Does Homer glorify violence in his epic The Iliad? In other words, is there a conscience or sorrow behind the brutality in The Iliad?

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While I wouldn't say that violence is exactly glorified (it is considered necessary, however), I would say that Homer's worldview was sufficiently different from ours to make his depiction of violence seem like glorification.  I think that there are several reasons for this:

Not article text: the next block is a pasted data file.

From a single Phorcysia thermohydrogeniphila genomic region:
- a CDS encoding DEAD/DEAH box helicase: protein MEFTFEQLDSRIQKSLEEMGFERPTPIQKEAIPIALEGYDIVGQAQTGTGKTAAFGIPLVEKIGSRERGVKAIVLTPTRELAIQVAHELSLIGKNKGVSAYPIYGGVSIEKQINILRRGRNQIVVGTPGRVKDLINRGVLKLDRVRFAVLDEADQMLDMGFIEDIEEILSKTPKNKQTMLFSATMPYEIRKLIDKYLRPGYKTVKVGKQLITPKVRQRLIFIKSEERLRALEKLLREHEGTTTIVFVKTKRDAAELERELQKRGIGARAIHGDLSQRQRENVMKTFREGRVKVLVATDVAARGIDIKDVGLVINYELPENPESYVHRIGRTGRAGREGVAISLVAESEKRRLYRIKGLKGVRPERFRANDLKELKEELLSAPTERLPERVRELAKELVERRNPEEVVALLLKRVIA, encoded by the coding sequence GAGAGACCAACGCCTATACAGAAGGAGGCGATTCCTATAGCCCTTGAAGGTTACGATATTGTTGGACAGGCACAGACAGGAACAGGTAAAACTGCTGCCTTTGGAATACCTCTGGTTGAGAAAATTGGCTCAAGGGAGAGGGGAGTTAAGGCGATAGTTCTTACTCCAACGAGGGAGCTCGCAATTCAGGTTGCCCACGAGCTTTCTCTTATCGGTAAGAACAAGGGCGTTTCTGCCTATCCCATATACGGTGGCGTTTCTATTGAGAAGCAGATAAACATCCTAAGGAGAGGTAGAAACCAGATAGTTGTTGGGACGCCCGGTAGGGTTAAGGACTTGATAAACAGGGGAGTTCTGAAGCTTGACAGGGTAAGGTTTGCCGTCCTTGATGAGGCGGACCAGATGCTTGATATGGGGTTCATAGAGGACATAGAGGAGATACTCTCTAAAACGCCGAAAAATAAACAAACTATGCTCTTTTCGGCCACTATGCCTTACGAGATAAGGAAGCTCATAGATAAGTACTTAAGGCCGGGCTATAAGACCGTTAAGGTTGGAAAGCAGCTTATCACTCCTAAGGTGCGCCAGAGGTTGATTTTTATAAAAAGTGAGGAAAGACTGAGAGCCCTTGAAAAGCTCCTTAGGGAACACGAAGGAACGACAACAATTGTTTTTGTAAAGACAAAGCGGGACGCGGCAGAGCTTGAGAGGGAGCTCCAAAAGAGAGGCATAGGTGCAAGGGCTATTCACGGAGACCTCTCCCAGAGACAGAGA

The war was, originally, a war of honor.  Queen Helen was stolen (or went willingly) from the King Menelaus of Sparta, so he was honor-bound to go and get her back.  His brother, the great king Agamemnon of Mycenae, was the overlord of many vassal kingdoms (such as Achilles' Pylos, Odysseus' Ithaca).  This means that Agamemnon's vassals were required to engage in any battle that he chose to fight.  Agamemnon is, by turn, required to help his brother recover his honor (and his wife).  Not doing so would lessen the status of both Agamemnon and Menelaus -- and in Mycenaean times honor and status were extremely important!  So, for the Greeks of Homer's time this war was both honorable and necessary -- by the...

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